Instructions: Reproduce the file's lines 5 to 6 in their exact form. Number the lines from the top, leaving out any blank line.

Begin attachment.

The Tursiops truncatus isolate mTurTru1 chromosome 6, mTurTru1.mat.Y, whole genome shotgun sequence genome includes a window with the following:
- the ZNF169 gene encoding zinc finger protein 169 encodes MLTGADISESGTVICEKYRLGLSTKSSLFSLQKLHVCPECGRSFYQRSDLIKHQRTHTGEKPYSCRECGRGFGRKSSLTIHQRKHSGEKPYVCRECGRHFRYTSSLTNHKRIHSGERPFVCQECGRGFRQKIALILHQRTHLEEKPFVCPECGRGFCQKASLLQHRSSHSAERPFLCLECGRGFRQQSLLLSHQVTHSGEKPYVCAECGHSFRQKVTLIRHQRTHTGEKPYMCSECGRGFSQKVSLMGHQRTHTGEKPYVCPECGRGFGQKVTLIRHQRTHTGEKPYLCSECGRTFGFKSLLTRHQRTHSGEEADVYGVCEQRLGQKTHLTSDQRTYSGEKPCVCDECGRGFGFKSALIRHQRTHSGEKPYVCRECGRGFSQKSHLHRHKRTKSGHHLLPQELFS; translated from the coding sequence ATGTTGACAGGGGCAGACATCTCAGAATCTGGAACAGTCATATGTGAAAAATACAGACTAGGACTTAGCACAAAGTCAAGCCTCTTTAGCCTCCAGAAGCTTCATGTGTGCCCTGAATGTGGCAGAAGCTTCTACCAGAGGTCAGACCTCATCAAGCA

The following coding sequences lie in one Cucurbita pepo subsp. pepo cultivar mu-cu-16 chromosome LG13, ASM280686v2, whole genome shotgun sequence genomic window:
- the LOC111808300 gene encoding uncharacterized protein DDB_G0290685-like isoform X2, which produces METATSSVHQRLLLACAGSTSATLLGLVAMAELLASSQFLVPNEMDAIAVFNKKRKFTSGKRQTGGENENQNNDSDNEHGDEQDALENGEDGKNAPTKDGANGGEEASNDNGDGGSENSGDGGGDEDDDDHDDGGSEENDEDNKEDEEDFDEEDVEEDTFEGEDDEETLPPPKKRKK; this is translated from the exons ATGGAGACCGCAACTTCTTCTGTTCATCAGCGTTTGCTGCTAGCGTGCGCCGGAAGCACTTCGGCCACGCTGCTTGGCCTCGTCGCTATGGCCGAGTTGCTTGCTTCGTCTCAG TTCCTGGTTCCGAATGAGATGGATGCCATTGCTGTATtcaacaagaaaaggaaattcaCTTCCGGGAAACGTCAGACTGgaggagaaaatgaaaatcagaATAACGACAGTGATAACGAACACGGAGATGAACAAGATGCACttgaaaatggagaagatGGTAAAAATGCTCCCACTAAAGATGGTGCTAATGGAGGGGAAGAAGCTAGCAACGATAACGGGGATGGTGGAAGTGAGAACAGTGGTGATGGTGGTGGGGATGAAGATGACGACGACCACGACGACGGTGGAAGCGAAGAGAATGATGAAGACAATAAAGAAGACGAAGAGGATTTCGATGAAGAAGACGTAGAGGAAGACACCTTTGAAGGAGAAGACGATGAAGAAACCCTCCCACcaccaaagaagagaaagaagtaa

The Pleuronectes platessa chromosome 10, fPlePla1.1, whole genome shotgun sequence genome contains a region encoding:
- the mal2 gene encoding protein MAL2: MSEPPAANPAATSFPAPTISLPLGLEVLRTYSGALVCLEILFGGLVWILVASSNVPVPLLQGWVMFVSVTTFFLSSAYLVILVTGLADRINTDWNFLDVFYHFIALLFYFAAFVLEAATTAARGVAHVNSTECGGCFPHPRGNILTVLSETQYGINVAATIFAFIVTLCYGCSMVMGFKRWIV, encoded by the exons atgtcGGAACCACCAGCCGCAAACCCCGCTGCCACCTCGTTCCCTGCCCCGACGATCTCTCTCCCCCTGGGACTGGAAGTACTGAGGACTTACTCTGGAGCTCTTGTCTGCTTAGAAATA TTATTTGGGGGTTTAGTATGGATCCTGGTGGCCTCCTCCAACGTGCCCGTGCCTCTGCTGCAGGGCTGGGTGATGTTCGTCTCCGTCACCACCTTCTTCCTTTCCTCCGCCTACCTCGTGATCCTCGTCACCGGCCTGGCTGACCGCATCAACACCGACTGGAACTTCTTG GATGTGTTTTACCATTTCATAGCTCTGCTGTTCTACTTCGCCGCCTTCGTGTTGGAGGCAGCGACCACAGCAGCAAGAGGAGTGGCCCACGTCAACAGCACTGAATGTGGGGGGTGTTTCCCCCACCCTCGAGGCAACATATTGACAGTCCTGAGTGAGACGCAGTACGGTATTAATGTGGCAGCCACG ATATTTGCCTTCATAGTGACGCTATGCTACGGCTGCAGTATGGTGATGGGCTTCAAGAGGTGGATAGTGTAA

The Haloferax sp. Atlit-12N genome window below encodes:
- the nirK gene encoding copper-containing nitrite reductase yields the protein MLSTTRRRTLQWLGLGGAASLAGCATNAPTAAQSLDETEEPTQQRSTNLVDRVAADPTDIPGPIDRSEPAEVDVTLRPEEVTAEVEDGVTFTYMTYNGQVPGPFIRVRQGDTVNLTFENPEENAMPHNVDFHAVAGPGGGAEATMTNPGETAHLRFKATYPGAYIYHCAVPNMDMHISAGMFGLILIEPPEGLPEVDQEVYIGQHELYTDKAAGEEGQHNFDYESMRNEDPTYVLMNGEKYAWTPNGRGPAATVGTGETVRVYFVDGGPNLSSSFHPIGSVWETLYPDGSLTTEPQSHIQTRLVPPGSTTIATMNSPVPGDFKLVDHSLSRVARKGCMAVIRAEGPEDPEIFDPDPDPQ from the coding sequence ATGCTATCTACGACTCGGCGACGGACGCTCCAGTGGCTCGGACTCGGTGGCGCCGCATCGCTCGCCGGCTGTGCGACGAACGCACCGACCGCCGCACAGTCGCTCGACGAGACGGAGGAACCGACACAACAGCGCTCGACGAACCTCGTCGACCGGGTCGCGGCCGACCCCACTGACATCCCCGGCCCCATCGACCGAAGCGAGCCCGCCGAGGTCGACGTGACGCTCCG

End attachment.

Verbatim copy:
The Pleuronectes platessa chromosome 10, fPlePla1.1, whole genome shotgun sequence genome contains a region encoding:
- the mal2 gene encoding protein MAL2: MSEPPAANPAATSFPAPTISLPLGLEVLRTYSGALVCLEILFGGLVWILVASSNVPVPLLQGWVMFVSVTTFFLSSAYLVILVTGLADRINTDWNFLDVFYHFIALLFYFAAFVLEAATTAARGVAHVNSTECGGCFPHPRGNILTVLSETQYGINVAATIFAFIVTLCYGCSMVMGFKRWIV, encoded by the exons atgtcGGAACCACCAGCCGCAAACCCCGCTGCCACCTCGTTCCCTGCCCCGACGATCTCTCTCCCCCTGGGACTGGAAGTACTGAGGACTTACTCTGGAGCTCTTGTCTGCTTAGAAATA TTATTTGGGGGTTTAGTATGGATCCTGGTGGCCTCCTCCAACGTGCCCGTGCCTCTGCTGCAGGGCTGGGTGATGTTCGTCTCCGTCACCACCTTCTTCCTTTCCTCCGCCTACCTCGTGATCCTCGTCACCGGCCTGGCTGACCGCATCAACACCGACTGGAACTTCTTG GATGTGTTTTACCATTTCATAGCTCTGCTGTTCTACTTCGCCGCCTTCGTGTTGGAGGCAGCGACCACAGCAGCAAGAGGAGTGGCCCACGTCAACAGCACTGAATGTGGGGGGTGTTTCCCCCACCCTCGAGGCAACATATTGACAGTCCTGAGTGAGACGCAGTACGGTATTAATGTGGCAGCCACG ATATTTGCCTTCATAGTGACGCTATGCTACGGCTGCAGTATGGTGATGGGCTTCAAGAGGTGGATAGTGTAA